East Harlem bookstore highlighting Latino literature started through community crowdfunding

Three years after opening its doors in East Harlem, La Casa Azul bookstore continues to inspire through the works of literary giants such as Gabriel García Márquez and Junot Diaz.

The store, entirely dedicated to highlighting and promoting Latino literature, is the brainchild of Aurora Anaya-Cerda who named it after Frida Kahlo’s home in Mexico City.

“When she was alive, it was a place where artists came together,” Anaya-Cerde, a middle-school teacher turned entrepreneur, told Fox News Latino. “And to make it with a focus on Latino literature, that was very intentional.”

La Casa Azul, which means “The Blue House,” is located at 103rd Street in East Harlem – the heart of El Barrio, a section of New York City where more than half the population is Latino.

“So many of the residents of this community are of Mexican and Puerto Rican and Caribbean descent,” she said. “Why not have a space like this in my neighborhood?”

The bookstore is truly a labor of love for Anaya-Cerde, and since opening its doors La Casa Azul has hosted hundreds of events and programs aimed at Latinos, including poetry nights, film screenings, book clubs and art exhibits.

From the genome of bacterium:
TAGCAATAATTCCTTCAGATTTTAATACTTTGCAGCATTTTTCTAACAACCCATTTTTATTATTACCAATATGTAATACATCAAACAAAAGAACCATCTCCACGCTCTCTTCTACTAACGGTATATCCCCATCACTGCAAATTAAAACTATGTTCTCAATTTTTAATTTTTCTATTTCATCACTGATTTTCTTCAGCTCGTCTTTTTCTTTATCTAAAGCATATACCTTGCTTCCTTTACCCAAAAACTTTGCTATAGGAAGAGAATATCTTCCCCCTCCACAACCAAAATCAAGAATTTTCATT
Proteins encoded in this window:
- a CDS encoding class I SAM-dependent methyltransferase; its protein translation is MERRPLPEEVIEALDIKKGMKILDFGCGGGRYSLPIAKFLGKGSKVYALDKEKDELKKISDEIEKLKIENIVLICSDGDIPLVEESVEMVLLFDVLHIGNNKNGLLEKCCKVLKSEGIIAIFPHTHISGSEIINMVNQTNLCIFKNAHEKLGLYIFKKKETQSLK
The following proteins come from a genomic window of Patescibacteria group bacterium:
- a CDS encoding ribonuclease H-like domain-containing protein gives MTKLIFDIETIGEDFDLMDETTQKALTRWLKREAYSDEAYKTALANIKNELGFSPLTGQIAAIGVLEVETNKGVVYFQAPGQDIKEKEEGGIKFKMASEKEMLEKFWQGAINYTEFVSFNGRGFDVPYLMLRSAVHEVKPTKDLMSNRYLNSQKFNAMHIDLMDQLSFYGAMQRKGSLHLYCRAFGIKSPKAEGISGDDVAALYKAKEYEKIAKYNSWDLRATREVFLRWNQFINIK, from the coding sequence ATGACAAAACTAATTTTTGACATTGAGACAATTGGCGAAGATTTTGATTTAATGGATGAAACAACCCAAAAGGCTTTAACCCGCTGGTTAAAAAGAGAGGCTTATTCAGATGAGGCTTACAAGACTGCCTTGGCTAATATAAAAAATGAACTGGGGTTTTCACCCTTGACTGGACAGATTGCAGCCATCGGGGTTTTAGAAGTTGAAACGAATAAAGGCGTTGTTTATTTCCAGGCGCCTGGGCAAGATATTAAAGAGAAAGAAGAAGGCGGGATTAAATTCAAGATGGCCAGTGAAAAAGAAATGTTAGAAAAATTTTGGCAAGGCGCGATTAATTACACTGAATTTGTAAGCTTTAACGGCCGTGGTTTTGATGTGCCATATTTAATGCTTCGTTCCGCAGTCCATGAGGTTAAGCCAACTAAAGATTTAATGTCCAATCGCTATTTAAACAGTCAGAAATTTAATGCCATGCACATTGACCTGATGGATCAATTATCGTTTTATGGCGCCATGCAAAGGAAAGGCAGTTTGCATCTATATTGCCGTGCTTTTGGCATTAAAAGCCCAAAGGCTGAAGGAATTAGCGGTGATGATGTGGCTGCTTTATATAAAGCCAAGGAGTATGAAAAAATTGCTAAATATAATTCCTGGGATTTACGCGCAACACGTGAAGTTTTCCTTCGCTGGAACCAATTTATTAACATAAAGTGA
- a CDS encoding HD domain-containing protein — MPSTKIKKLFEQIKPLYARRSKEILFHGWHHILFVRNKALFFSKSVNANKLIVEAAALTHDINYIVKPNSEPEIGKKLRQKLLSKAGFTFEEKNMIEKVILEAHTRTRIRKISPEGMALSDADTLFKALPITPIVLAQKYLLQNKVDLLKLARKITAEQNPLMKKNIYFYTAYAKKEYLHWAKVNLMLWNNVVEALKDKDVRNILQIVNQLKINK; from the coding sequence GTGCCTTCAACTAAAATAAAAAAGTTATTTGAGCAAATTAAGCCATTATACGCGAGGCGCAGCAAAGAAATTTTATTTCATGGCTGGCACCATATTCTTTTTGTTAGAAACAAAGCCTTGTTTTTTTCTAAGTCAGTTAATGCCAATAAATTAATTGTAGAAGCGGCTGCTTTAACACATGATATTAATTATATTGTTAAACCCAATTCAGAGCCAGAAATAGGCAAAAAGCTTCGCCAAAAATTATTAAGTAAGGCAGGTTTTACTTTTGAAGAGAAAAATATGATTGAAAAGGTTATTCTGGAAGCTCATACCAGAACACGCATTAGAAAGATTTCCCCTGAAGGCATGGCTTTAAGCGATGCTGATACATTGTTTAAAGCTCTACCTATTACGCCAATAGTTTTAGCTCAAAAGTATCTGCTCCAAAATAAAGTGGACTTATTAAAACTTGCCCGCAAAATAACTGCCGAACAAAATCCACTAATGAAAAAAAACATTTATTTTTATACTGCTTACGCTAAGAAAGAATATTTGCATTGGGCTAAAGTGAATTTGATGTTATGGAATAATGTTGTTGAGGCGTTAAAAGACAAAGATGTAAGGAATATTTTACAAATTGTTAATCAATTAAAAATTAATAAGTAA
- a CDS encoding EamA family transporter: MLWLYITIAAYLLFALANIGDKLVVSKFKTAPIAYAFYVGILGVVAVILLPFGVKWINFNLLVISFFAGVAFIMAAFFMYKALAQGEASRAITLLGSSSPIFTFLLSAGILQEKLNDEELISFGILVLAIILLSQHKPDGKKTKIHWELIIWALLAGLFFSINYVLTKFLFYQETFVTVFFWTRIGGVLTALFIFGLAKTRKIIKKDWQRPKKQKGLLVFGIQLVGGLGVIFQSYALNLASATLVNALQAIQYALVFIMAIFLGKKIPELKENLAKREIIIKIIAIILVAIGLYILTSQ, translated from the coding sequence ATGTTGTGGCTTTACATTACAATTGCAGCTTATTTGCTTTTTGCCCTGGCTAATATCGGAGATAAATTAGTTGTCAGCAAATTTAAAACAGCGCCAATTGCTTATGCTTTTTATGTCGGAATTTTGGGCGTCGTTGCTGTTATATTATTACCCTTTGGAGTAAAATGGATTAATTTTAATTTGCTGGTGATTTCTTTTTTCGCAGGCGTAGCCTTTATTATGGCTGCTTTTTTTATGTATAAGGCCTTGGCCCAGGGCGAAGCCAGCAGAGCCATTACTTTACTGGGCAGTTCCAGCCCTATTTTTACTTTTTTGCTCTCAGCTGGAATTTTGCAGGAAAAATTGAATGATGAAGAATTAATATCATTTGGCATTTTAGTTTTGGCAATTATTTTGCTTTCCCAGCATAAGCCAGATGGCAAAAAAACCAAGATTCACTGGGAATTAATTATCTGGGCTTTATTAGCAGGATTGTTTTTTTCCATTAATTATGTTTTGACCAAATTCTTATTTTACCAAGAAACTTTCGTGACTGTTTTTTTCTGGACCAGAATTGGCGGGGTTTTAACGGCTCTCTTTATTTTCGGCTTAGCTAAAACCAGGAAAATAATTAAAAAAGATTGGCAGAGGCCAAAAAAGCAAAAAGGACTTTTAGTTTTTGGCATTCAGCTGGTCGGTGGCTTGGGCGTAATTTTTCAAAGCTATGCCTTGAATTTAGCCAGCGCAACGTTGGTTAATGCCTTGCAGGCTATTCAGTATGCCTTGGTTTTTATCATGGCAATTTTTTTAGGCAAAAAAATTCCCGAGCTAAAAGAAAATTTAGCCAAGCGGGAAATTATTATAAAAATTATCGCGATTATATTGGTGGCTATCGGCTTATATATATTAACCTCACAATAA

The dream of a store almost did not come to fruition, however.

“Many different banks declined my loan for years,” she said. “So that was very discouraging, it was something that I had been dreaming of for six years before the store ever opened.”

But the Hispanic community rallied around Anaya-Cerde: neighbors, residents and even other people’s coworkers donated to make La Casa Azul come alive.

“The bookstore was crowd-funded. It was the support of over 400 people – 70 percent of those were complete strangers,” she said.

Cyrus Boquin donated to the bookstore, because he was tired of seeing local small bookstores fail.

“Over the years we have seen … small bookstores fail, specifically the Latino focused ones in New York City,” Boquin told FNL. “So the idea that one would be created and coming into El Barrio was a dream come true for us.

Much more than a bookstore, La Casa Azul is a cultural workshop where children and adults can interact with authors, painters and musicians.

“For me working at La Casa Azul has been a discovery of my own cultural identity,” Emilia Fiallo, an employee at the bookstore, said. “I would say I didn’t know that we were out there. I didn’t know that Latino writers were there writing for our community.”

Celebrity readings, family picnics and concerts are just a few of the activities La Casa Azul today sponsors, but after celebrating its three-year anniversary, the bookstore is just getting started.

“I believe that every community needs an independent bookstore,” Anaya-Cerde said. “So, of course, it is a dream of mine to see not just a house here in New York but also in other cities very soon.”

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